Remington 870
Remington 870

Remington 870

Type of weapon is shotgun, place of origin the United States, and first presented by Remington Arms in 1951.

Models include the Wingmaster, Express, Marine, SPS, SPS-T, XCS, TAC, Super MAG and MCS. Weights range between 7.0lbs (3.2kg) and 8.0lbs (3.6kg) empty. Lengths range from 37.25
to 50.5 inches. Barrel lengths are 18 to 30 inches.

The Remington 870 fires 12, 16, 20 and 28 gauge as well as, a .410 bore. Sights can be bead, twin bead, adjustable open sights and ghost ring sights. The weapons can also be fitted with scopes.

The shell feed system is an internal tube magazine typically mounted under the barrel and capacity can be from a 4+1 to a 7+1 configuration. The 870 is bottom loaded with a side ejector.

The Remington 870 has a steel receiver.

Mossberg 500

Mossberg 590
Mossberg 590

Type of weapon is a shotgun and place of origin is the United States presented in 1960 by O.F

Mossberg and Sons. The weapon fires 12 and 20 gauge, as well as, the .410 bore. The weight ranges from 5.5 (2.5kg) to 7.5lbs (3.4kg) when empty. Barrel length is up to 30 inches.

The Mossberg 500 has an aluminum receiver, which accounts for the lighter weight. The Mossberg 500 went to the duel action bars in 1970 whereas the 870 has always utilized the dual action slide. The Mossberg is designed so that it makes it impossible to add a magazine extension without purchasing an aftermarket barrel with the extension built in. You can purchase a barrel and magazine extension to hold up to nine rounds. With the 870, you can add a magazine extension without buying an aftermarket barrel, which adds six rounds plus the one in the barrel (6+1).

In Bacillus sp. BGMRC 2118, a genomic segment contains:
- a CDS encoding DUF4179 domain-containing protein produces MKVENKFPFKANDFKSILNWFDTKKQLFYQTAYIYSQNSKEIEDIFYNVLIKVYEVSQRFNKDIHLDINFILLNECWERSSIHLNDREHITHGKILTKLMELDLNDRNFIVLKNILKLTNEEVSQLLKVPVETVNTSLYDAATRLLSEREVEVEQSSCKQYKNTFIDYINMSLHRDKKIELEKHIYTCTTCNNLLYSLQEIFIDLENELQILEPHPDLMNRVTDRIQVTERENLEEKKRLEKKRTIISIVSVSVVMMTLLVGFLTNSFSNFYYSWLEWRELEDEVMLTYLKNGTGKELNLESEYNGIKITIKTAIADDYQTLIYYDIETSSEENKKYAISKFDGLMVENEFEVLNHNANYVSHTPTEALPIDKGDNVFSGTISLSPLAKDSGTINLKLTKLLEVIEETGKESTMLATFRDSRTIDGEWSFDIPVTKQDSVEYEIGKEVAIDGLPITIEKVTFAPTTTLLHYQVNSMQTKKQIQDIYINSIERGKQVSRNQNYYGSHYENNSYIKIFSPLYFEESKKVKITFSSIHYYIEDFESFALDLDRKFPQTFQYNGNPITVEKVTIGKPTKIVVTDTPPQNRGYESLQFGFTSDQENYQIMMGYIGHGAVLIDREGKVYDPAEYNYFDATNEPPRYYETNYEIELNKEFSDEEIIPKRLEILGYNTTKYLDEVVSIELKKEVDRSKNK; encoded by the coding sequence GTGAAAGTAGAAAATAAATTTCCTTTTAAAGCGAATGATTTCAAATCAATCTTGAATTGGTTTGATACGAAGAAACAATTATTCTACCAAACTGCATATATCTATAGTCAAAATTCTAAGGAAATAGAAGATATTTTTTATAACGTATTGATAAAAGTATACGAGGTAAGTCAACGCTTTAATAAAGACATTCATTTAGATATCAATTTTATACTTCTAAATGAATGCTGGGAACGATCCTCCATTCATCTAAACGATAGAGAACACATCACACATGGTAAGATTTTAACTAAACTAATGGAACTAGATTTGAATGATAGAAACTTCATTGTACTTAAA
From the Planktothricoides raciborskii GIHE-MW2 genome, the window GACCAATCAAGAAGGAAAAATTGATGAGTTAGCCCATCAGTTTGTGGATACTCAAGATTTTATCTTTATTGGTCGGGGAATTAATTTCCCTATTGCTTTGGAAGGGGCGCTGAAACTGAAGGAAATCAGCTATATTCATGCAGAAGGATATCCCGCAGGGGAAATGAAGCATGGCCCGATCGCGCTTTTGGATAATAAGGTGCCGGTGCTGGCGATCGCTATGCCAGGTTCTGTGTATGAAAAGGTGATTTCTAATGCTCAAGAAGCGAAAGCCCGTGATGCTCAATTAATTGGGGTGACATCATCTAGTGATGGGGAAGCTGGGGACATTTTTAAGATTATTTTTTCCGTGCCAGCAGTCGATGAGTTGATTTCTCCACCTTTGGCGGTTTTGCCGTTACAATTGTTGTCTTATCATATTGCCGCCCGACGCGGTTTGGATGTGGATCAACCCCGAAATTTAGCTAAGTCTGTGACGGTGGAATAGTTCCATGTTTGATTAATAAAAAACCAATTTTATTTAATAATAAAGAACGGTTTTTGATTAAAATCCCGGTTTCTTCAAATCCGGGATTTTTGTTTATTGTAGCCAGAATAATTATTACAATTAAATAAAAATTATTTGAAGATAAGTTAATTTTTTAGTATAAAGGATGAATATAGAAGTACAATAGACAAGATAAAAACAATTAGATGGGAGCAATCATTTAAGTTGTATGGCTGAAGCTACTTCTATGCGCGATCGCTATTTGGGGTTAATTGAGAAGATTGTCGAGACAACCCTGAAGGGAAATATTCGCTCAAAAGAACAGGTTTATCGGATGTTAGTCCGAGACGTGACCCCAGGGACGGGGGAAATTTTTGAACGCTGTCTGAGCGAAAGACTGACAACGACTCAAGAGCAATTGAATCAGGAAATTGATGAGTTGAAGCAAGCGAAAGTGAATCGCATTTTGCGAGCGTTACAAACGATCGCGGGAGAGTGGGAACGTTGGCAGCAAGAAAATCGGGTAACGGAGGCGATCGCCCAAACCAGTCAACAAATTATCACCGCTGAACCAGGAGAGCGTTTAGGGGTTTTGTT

However, Mossberg 590 doesn’t have such problem and you can install magazine extension easily.

On the 870 the barrel and magazine are two different pieces whereas the Mossberg 500 has a barrel band that connects the two together, making it impossible to add a magazine extension.

The Remington 870 has a push button safety located on the trigger guard and the Mossberg 500 has a sliding safety on the receiver. It comes down to personal preferences as to what a shooter would prefer. The location on the 500 may be a bit more awkward because typically a safety is located at the trigger guard on many weapons.

The Remington 870 has a steel trigger guard and the Mossberg 500 has a plastic one. New Remington 870 shotguns have plastic trigger guard. You can buy an aftermarket steel guard.

The fore-end on the 860 is tighter and does not “rattle” as does the fore-end on the 500. Some shooters however seem to prefer the looser fore-end and this is possibly because they believe the action or pump is easier to manipulate. However loose or tight either one is, has no effect, according to experts on well the action works. Noise disciple may be a consideration when in a tactical situation, so keep this in mind.

Read also: Infographic: Remington 870 vs Mossberg 500


  1. I’m pretty sure the only steel trigger guards for the 870 were aftermarket items. Factory trigger plates have been either polymer or aluminum.

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